“Well since I got the lasagna, I’d better stick steamed broccoli on the side.” “I want to eat dessert so I’m just going to have side salad for dinner.” or “I’ll have the fries and better make that a diet Coke.”
Any of these phrases sound familiar? They should. If you’re like most Americans, then you engage in some type of health food bargaining when eating out or buying groceries.
Researchers from the University of New York found that even though we say we prefer to eat a healthy diet, we have a hard time resisting the allure of treats. So, in an effort to reconcile that disconnect, we try to “balance” out our indulgences with healthier fare.
But does this work? Can we really atone for our pizza sins with a measly side salad?
Maybe, says Erica Giovinazzo, MS, RD, the head coach and nutritionist at BRICK Los Angeles.
“Food bargaining is a slippery slope,” she explains. “If you do it just a couple of times per week then it’s a good way to allow yourself to have a couple treats without going overboard.” But, she cautions, if you’re playing the balancing game at every meal then all those extra indulgences will add up a lot faster than the healthy stuff.
Plus, if you’re eating past the point of hunger then the extra food just becomes extra calories, even if it is healthy.
To make food bargaining work for you—because the truth is we all do it whether we recognize it or not—she has a few pointers.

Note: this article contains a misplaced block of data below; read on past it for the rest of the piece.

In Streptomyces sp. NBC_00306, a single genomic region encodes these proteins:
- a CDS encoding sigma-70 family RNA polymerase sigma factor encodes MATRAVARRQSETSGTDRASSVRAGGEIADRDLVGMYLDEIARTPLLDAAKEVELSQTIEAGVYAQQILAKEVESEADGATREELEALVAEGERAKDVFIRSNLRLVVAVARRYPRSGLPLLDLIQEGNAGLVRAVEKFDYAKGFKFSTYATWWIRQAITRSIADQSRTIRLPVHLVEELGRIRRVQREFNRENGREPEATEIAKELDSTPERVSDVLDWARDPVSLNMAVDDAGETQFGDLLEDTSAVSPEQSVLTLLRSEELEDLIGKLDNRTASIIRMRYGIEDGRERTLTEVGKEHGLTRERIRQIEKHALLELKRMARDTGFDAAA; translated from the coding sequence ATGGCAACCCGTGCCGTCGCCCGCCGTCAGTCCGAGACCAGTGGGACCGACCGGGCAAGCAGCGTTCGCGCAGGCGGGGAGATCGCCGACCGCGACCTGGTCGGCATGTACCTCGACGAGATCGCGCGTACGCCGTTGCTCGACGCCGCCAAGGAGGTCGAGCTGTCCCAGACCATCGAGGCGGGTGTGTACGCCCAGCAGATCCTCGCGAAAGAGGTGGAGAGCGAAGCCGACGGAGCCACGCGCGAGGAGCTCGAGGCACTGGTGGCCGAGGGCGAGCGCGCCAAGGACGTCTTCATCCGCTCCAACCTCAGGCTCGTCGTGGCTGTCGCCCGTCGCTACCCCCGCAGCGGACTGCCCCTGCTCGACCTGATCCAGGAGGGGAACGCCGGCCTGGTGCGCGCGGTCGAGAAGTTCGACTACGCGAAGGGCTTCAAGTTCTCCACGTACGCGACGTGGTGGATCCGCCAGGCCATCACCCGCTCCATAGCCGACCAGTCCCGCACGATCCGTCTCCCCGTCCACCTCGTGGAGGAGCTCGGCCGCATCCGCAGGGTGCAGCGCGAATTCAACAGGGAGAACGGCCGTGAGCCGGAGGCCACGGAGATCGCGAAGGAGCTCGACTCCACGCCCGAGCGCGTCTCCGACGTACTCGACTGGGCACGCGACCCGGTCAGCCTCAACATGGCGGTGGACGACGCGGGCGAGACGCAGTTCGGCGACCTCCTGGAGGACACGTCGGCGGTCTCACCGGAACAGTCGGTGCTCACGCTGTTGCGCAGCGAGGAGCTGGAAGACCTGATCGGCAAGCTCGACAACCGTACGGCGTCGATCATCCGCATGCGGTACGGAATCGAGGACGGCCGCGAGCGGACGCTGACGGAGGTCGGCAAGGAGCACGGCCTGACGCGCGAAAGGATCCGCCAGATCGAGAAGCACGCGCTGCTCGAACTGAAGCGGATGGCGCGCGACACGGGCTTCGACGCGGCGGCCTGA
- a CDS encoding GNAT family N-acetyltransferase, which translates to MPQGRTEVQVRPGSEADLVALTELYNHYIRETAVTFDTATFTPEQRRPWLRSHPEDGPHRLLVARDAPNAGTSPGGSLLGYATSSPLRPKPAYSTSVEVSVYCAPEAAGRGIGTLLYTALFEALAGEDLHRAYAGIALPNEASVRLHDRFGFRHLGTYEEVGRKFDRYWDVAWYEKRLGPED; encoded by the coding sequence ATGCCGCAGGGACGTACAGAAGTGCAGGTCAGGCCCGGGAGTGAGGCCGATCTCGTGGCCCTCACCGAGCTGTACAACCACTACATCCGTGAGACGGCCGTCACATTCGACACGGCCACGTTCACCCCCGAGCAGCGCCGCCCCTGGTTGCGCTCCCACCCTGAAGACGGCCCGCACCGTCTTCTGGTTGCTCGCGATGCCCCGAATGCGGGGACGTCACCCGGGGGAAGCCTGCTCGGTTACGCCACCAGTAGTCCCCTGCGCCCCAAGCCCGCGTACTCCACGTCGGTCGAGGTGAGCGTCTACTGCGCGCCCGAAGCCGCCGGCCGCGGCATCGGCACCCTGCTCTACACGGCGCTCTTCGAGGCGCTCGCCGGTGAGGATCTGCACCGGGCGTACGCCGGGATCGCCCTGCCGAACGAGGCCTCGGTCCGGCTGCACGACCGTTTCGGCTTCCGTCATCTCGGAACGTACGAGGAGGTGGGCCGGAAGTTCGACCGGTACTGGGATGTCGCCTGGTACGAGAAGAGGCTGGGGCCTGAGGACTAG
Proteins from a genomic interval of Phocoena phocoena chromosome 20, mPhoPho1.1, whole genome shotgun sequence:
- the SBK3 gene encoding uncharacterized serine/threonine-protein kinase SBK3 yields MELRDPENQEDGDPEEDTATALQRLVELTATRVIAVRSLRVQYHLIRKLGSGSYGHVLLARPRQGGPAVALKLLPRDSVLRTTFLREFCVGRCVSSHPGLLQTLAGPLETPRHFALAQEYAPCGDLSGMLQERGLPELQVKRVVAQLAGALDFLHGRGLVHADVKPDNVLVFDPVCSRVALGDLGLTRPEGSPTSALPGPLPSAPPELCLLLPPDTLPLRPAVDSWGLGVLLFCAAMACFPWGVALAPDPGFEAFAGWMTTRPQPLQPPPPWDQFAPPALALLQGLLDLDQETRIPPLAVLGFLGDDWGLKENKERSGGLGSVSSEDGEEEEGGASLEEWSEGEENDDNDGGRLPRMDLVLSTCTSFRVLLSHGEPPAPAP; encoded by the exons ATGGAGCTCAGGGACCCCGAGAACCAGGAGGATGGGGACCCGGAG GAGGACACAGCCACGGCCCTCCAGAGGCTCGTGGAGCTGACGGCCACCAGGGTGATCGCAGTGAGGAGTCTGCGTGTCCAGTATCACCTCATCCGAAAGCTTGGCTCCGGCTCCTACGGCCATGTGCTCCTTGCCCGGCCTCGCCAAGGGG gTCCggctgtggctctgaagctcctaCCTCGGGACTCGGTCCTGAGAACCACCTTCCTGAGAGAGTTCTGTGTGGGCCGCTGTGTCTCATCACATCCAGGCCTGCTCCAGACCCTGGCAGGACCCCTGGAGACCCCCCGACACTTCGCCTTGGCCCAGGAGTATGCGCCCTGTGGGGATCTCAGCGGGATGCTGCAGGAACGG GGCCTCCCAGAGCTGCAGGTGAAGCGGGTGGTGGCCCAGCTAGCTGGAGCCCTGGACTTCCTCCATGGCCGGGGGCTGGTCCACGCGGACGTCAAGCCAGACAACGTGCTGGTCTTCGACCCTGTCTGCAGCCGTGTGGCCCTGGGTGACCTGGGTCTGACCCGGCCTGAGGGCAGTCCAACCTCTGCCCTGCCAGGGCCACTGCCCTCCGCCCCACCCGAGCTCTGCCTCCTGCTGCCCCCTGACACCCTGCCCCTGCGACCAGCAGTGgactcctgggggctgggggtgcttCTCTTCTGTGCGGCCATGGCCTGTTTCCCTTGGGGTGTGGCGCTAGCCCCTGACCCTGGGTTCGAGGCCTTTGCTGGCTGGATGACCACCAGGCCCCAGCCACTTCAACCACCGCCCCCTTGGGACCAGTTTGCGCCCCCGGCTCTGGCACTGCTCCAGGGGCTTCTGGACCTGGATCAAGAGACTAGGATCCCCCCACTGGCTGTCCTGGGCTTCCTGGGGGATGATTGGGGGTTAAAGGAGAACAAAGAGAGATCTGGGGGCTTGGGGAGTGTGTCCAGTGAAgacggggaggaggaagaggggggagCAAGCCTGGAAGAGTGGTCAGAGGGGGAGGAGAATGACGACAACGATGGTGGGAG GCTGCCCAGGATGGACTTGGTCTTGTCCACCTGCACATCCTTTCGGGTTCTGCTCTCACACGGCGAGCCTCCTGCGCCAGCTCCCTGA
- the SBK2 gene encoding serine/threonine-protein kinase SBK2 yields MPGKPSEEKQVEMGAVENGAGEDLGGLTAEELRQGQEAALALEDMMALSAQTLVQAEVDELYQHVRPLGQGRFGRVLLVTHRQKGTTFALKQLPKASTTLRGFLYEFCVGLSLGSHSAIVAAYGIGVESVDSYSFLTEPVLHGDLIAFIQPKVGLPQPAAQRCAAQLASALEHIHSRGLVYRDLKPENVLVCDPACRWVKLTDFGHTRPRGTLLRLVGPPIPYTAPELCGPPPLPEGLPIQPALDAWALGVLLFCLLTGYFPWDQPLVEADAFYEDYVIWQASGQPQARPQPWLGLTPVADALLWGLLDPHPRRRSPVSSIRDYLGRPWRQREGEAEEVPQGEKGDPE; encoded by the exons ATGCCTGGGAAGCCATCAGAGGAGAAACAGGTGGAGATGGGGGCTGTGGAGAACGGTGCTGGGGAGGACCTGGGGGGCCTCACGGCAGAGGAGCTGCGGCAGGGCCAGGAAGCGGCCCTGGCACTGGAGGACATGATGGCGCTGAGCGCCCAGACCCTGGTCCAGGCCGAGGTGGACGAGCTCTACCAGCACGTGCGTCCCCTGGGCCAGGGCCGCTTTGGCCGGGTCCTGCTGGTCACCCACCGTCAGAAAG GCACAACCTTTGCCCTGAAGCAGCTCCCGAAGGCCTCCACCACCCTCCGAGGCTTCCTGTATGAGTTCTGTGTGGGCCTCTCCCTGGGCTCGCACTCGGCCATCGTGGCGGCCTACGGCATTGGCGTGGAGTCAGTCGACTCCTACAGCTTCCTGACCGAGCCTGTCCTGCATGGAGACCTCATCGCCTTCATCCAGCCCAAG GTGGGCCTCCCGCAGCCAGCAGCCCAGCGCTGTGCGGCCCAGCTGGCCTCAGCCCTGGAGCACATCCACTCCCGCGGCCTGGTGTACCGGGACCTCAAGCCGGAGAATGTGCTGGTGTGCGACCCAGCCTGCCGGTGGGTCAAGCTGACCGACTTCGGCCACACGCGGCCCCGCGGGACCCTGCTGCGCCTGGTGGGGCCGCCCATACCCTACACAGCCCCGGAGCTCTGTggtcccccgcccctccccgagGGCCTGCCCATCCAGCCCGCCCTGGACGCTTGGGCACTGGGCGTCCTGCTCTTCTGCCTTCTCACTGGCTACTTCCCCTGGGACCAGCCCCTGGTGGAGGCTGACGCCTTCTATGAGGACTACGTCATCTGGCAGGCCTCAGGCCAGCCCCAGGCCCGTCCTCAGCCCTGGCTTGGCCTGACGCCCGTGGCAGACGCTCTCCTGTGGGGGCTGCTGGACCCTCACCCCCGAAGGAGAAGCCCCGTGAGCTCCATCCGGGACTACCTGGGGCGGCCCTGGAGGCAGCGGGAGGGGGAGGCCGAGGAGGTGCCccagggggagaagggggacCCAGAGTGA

First, be conscious of making the decision. Many times the healthy “trade” is an afterthought, but you need to make sure you really are eating a balanced diet, she says. And this means paying attention to what you’re eating and why.
Second, watch your portion sizes. Two cups of ice cream goes down real easy. Two cups of broccoli… not so much. You don’t have to go crazy counting calories, but just check to see that you’re only serving yourself one portion of the treat food and not skimping on the good stuff.
Lastly, make it worth it. Food isn’t “good” or “bad”. It’s just food. So don’t punish yourself with bland salads or tasteless veggies and reward yourself with sugary fare. Instead, make all your dishes delicious and flavorful. And when it comes to treat time, really savor the experience.
“No matter what it is, your treats should be something that you really enjoy,” Giovinazzo says. “It shouldn’t be just a regular chocolate chip cookie, it should be an amazing chocolate chip cookie.” In other words, eat pizza because you love pizza — not because it just happens to be sitting there in front of you. And when you do decide what you want to eat enjoy every last bite.